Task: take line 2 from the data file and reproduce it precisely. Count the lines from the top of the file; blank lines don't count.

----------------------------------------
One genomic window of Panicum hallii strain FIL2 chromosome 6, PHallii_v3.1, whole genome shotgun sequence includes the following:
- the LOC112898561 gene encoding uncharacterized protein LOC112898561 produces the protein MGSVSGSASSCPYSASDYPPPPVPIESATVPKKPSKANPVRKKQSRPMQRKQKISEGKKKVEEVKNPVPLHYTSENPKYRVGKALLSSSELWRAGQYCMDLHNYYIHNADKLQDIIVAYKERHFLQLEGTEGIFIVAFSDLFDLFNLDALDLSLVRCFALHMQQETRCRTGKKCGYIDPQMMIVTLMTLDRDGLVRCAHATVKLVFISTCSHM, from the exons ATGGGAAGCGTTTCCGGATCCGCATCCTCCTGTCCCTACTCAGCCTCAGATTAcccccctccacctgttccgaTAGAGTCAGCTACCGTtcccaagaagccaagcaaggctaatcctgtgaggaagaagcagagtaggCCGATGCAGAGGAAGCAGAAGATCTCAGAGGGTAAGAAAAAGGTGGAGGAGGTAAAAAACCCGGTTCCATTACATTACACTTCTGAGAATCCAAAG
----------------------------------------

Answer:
- the LOC112898561 gene encoding uncharacterized protein LOC112898561 produces the protein MGSVSGSASSCPYSASDYPPPPVPIESATVPKKPSKANPVRKKQSRPMQRKQKISEGKKKVEEVKNPVPLHYTSENPKYRVGKALLSSSELWRAGQYCMDLHNYYIHNADKLQDIIVAYKERHFLQLEGTEGIFIVAFSDLFDLFNLDALDLSLVRCFALHMQQETRCRTGKKCGYIDPQMMIVTLMTLDRDGLVRCAHATVKLVFISTCSHM, from the exons ATGGGAAGCGTTTCCGGATCCGCATCCTCCTGTCCCTACTCAGCCTCAGATTAcccccctccacctgttccgaTAGAGTCAGCTACCGTtcccaagaagccaagcaaggctaatcctgtgaggaagaagcagagtaggCCGATGCAGAGGAAGCAGAAGATCTCAGAGGGTAAGAAAAAGGTGGAGGAGGTAAAAAACCCGGTTCCATTACATTACACTTCTGAGAATCCAAAG